Public Load: Data Sheet | USCIS

Public Load: Data Sheet | USCIS

Public Load: Data Sheet | USCIS


The term "Public Burden" has been part of the US Immigration Law for more than 100 years as one of the causes of inadmissibility and deportation. An individual who at any time is likely to become a public charge can not be admitted to the United States or become a legal permanent resident. However, the fact that a person receives public benefits does not automatically make it a public charge. This fact sheet is intended to provide information to non-citizens about the criteria that determine the definition of public charge and to help them make conscious decisions about whether or not to apply for certain public benefits.


Under Section 212 (a) (4) of the Immigration and Nationality Act (INA), an individual seeking admission to the United States or attempting to adjust their status to one legal as the permanent residence (green card), will be admissible if at the moment of requesting entry or adjustment of status, shows that at any time could become a public charge. An individual who is inadmissible will not be granted a permit to enter the United States or an adjustment of status.

Immigration and social welfare laws have raised questions among non-citizens about adverse consequences on their immigration status if they have received federal, state or local public benefits. However, some non-citizens and their families are eligible for public benefits such as disaster relief, communicable disease treatment, and child health programs; immunizations, nutrition and health service programs, without necessarily converting them into a public charge.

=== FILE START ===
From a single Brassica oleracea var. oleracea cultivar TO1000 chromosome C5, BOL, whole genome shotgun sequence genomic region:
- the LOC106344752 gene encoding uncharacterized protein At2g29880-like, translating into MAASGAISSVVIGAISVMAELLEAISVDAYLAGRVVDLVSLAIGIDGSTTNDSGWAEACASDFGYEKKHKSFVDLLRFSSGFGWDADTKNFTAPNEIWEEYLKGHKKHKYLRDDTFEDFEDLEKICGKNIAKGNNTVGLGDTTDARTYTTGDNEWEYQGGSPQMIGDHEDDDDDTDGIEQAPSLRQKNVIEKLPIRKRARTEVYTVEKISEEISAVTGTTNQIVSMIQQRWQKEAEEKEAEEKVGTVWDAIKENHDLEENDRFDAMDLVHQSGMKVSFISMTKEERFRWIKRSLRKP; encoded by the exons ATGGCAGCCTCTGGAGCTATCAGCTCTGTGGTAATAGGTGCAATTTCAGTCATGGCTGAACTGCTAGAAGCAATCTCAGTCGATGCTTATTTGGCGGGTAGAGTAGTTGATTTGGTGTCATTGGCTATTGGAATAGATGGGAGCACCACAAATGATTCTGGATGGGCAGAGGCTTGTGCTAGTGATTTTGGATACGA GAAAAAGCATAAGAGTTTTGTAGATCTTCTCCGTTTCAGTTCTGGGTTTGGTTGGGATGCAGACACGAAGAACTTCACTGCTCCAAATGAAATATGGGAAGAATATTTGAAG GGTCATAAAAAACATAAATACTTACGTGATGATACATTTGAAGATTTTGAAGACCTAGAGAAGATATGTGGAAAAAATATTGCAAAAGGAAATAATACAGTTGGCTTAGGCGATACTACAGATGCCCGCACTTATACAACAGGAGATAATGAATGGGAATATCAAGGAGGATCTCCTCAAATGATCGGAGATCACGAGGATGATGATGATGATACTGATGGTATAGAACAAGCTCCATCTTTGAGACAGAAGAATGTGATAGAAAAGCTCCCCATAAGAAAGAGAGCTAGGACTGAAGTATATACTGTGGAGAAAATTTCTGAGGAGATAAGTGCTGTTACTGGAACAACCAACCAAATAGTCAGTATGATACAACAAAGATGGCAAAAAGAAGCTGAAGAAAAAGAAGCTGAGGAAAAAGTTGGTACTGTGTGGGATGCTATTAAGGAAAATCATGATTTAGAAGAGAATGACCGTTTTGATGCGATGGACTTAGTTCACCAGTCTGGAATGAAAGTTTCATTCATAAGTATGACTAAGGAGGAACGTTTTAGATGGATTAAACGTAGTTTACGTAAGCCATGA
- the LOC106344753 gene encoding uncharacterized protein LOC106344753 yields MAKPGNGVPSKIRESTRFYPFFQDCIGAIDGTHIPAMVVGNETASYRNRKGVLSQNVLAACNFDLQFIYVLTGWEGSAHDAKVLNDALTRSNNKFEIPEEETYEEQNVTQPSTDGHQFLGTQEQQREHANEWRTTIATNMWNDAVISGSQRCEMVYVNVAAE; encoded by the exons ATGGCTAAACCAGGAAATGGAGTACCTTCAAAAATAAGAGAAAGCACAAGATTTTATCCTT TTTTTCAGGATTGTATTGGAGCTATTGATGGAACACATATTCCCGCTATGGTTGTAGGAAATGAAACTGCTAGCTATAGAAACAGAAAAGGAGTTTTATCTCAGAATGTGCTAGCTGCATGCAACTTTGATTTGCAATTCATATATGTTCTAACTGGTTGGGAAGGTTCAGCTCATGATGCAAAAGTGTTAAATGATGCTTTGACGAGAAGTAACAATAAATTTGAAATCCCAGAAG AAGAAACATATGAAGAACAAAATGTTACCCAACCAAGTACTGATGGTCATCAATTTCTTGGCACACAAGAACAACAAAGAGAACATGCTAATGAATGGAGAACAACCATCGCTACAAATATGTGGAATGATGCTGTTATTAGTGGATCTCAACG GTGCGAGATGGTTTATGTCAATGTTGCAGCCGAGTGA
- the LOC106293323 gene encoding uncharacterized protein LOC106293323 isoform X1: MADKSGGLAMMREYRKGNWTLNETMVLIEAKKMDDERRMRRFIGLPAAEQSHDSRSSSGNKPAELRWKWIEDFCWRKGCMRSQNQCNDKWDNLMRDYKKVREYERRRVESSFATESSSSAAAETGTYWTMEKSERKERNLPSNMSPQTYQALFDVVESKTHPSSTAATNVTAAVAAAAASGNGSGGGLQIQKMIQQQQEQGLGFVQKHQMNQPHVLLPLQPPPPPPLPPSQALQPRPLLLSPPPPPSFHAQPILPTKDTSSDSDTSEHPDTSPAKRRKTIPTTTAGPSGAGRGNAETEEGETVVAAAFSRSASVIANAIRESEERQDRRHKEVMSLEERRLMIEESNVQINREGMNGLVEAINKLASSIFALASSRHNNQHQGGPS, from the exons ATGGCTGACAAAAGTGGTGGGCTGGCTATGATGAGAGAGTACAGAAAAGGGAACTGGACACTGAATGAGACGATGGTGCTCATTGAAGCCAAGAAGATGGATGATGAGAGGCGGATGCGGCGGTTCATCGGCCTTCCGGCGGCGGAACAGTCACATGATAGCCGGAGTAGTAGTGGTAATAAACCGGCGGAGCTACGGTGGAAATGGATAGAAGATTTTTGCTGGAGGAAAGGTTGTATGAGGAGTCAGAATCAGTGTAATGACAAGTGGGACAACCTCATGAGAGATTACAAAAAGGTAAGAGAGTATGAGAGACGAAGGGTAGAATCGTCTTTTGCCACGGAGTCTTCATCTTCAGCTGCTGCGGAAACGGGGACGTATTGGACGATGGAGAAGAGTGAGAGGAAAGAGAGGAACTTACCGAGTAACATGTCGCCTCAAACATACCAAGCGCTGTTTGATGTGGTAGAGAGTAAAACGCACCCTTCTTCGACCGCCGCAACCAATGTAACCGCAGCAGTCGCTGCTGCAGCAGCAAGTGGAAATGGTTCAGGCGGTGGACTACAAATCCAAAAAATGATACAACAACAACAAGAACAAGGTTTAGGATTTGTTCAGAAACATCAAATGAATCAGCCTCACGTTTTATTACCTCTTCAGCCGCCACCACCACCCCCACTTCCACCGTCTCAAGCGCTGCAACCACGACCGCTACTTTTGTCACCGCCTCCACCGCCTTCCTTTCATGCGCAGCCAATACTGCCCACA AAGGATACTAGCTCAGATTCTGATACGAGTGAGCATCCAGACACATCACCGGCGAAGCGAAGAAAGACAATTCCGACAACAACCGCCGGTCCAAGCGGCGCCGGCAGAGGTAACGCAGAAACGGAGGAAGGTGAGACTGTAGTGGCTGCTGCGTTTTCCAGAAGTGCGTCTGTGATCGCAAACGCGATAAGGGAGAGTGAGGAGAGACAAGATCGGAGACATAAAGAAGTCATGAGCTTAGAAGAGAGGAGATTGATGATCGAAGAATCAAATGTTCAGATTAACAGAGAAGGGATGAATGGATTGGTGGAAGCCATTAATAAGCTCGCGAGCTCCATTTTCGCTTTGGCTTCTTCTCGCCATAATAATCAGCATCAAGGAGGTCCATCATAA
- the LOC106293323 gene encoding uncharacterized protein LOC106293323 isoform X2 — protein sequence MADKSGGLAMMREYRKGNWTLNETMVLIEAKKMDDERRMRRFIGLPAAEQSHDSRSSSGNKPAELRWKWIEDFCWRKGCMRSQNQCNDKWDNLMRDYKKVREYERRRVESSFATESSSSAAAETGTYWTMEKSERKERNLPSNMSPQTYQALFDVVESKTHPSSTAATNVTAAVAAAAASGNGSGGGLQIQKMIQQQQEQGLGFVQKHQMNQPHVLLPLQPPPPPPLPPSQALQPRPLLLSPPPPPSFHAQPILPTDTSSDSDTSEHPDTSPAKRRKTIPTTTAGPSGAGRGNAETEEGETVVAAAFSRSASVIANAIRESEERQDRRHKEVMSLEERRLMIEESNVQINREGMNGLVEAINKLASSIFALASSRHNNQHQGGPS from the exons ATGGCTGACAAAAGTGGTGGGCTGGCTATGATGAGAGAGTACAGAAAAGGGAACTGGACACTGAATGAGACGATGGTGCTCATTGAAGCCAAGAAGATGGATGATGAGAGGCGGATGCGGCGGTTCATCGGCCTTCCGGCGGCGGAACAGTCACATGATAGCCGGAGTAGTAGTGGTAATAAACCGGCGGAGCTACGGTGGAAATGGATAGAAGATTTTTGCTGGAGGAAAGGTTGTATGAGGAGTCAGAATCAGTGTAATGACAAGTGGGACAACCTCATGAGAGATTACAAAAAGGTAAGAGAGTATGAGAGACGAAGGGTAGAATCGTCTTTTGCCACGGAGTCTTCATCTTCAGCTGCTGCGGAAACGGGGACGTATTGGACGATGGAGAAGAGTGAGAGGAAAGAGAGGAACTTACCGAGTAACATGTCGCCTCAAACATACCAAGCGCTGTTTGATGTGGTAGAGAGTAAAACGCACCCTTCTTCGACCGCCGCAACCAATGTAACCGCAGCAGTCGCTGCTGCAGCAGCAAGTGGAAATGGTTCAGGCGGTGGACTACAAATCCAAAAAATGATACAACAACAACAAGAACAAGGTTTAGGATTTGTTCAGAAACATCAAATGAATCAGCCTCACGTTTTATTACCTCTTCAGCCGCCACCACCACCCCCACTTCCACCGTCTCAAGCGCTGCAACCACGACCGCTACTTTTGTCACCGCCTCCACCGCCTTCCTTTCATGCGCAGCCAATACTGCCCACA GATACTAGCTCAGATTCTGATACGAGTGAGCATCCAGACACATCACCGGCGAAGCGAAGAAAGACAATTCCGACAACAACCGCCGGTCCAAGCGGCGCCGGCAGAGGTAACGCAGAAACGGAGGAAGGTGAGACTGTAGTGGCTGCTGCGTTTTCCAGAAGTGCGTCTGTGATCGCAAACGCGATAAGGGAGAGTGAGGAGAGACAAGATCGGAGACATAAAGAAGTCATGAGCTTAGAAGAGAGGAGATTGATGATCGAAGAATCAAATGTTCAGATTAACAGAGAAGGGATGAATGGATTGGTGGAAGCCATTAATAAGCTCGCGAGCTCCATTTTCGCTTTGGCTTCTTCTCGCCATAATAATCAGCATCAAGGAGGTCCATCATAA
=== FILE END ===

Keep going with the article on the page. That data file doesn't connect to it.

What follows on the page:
Definition of Public Burden

USCIS regulations specify that the term "cash aid" includes Supplemental Security Income (SSI), cash aid to supplement Temporary Assistance to Needy Families (TANF) , as well as state and local programs that provide cash assistance to supplement income (often called "general aid." Accepting such cash grants could make a non-citizen non-eligible for citizenship, However, the mere fact of receiving these benefits does not make an individual automatically inadmissible, ineligible for adjustment of status to that of legal or deportable permanent resident on a public charge basis. Deportation in Inadmissibility on Public Cargo Bases, "64 FR 28689 (May 26, 1999) Each determination is made individually in the context of the totality of circ In addition, public assistance such as Medicaid benefits, which are used to help foreigners residing in a long-term care facility - such as a nursing home or mental health facility.

- can also be considered as public charging criteria at the time of the full analysis of the circumstances. Short-term institutionalization for rehabilitation reasons is not considered a public charge.

Benefits that are not subject to Public Load:

Some of these programs may provide cash benefits, such as assistance in paying for energy services, transportation or child care offered at TANF or under the Child Care Development Block Grant (CCDBG) and one-time emergency under TANF. This is because the purpose of these cash payments is not to maintain income, but rather to avoid the need for permanent support to maintain income, which is subject to public charging.

Note: Generally, US citizenship can not be denied to legal permanent residents who hold a Green Card just because they are legally receiving any public benefit to which they are eligible.

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